Everyone deals with stress whether it’s work-related, or family issues, but Facebook stress is a real sucker and is completely unnecessary. Since I left Facebook, I haven’t been wrapped up in an internet argument, or been subtly insulted by some unknowing individual not realizing their statuses affect their “friends”. There wasn’t a day I didn’t get upset about something because of Facebook, but now, it’s one less thing I stress about and that feeling goes a long way.

I logged on the other day to retrieve an old photo to my phone, and the first status that popped up was a complaint about society, or something like it. I instantly felt claustrophobic and wanted to throw my phone against the wall. It’s kind of similar to that parenting method – if you’re anxious and stressed, your child will be too.

3. Reaching out.

When I hear good news through the grapevine, I now have to personally text or call the person to congratulate them. I feel like that makes a difference, even if they don’t say that it does. For instance, a friend of mine from my MFA program recently signed a 3-4 book deal with a publishing house. I don’t talk to him much, at least not since I graduated, but when I found out, I immediately texted him to send my congrats and asked him all about it. It seemed like he really appreciated it, especially since I’m sure many people said similar things to him on his status.

When I heard a friend of mine got engaged, I texted her to ask how he proposed, and I got the full story and all of her gushyness. I would not have gotten that same experience through Facebook. I certainly feel like I’ve become a better friend and person because of this.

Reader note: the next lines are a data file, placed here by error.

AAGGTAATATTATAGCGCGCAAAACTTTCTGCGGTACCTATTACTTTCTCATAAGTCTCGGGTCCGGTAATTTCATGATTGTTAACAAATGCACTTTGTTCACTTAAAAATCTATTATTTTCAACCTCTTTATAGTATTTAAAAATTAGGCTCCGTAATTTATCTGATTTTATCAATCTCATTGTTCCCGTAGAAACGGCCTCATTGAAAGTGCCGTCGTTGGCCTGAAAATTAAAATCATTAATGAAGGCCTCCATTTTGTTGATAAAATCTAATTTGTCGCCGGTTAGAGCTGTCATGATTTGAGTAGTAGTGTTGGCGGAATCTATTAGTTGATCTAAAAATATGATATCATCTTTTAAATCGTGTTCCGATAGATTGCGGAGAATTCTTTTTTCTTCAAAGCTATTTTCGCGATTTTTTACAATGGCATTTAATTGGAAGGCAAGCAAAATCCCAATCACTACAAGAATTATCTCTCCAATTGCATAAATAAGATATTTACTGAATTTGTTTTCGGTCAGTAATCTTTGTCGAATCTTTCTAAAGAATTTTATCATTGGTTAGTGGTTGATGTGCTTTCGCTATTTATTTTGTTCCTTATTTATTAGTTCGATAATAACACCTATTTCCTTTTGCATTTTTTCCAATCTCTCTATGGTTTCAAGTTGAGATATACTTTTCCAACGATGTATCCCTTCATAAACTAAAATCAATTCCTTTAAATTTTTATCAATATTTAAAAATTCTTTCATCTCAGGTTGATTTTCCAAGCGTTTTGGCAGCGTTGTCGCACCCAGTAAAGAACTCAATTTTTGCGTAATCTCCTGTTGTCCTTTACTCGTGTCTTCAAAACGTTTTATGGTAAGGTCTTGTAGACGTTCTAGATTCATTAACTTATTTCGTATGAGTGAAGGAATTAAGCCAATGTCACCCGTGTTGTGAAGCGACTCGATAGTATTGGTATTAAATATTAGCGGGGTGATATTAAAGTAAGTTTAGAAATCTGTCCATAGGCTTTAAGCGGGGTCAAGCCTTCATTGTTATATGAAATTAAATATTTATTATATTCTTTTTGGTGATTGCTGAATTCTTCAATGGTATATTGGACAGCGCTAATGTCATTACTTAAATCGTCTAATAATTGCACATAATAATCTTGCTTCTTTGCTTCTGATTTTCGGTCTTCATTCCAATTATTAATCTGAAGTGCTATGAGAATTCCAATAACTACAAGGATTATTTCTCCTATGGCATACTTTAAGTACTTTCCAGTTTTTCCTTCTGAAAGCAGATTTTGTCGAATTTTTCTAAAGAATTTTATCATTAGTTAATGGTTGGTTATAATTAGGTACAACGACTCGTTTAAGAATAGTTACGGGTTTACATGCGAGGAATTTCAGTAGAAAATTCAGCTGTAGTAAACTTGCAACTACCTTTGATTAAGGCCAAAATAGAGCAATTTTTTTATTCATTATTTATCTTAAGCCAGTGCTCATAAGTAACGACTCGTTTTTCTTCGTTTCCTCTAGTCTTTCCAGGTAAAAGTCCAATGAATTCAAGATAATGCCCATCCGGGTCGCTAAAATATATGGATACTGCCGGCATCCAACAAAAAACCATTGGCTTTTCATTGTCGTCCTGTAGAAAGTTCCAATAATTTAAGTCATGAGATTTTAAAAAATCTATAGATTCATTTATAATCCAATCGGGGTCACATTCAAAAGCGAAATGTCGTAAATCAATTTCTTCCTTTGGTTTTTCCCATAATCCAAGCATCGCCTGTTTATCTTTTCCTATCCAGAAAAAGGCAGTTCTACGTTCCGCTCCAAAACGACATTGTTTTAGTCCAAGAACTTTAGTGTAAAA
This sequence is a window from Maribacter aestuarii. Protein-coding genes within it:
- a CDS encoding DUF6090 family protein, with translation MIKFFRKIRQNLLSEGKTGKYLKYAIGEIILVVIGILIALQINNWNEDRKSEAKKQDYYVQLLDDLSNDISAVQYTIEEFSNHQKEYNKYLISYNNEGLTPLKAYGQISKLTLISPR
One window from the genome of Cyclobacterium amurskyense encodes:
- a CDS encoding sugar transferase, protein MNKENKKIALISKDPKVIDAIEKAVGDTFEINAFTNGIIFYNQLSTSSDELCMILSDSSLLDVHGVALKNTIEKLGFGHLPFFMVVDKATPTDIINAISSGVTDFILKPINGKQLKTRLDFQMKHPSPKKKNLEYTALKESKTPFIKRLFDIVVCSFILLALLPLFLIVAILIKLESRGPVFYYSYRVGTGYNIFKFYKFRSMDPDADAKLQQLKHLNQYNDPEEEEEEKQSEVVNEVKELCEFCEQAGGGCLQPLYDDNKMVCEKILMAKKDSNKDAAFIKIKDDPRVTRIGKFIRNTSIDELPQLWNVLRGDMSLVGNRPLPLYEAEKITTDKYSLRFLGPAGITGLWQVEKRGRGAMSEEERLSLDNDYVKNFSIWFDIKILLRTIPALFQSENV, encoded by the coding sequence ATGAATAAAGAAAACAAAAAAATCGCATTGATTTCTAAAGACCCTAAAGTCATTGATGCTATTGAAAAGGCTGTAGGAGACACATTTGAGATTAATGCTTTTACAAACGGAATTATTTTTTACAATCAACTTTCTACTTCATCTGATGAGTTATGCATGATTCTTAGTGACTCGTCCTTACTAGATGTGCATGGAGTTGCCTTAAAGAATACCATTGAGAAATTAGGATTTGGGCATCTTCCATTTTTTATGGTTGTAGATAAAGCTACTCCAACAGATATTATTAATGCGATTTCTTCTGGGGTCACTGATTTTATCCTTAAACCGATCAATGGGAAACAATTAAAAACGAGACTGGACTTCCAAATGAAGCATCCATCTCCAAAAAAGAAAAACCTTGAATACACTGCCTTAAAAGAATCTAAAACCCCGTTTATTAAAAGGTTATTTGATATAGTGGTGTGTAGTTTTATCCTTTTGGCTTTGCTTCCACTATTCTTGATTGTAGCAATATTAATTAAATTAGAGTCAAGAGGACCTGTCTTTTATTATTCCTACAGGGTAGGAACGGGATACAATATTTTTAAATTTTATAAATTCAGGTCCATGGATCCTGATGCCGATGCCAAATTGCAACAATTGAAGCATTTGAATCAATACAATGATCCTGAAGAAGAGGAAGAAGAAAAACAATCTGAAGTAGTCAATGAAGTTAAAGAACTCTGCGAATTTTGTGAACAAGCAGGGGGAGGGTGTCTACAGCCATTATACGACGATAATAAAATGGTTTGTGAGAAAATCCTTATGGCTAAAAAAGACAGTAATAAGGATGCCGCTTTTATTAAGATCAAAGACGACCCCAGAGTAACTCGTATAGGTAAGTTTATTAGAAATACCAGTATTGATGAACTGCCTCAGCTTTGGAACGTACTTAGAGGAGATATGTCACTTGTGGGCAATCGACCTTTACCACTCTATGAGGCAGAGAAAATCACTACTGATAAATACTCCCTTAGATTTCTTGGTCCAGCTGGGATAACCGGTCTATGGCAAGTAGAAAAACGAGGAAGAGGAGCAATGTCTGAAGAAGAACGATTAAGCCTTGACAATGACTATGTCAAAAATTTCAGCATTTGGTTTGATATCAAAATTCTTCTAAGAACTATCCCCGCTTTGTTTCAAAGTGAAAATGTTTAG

4. Focusing on healthy relationships.

I’m no longer wasting my energy on relationships that are actually just acquaintances. I get to share happy events with those who matter the most, and eliminating those who only spoke to me out of convenience from Facebook. There were some people I considered close friends, and I haven’t heard from them in months. At times, it’s upsetting, but then I remind myself that I’m now surrounded by friends who like speaking to me, and put in the effort to spend time with me.

When Mr. Jess and I decided to start dating, it was pretty nice not having the entire world know about it. Not that I was trying to hide him or anything, but we didn’t have the distraction of everyone asking questions or sticking their noses where it didn’t belong. Everyone got to meet me naturally, and vice  versa. There had been too many times in the past when a significant other and I changed our relationship status, and then ex-boyfriends and girlfriends fluttered in like a pack of cluster flies, sending messages and throwing things completely out of whack. It kind of puts a damper on the honeymoon stage.

Mr. Jess and I got to focus on each other instead, and it has made all the difference in how we approach our relationship. The real beauty of it was when he texted me the other night saying that he realized he never changed his relationship status and he actually didn’t care at all, and for once, he was just focused on being happy. It made me realize that I’d never had a relationship before that wasn’t announced to everyone through some form of social media. I guess that’s growing up millennial.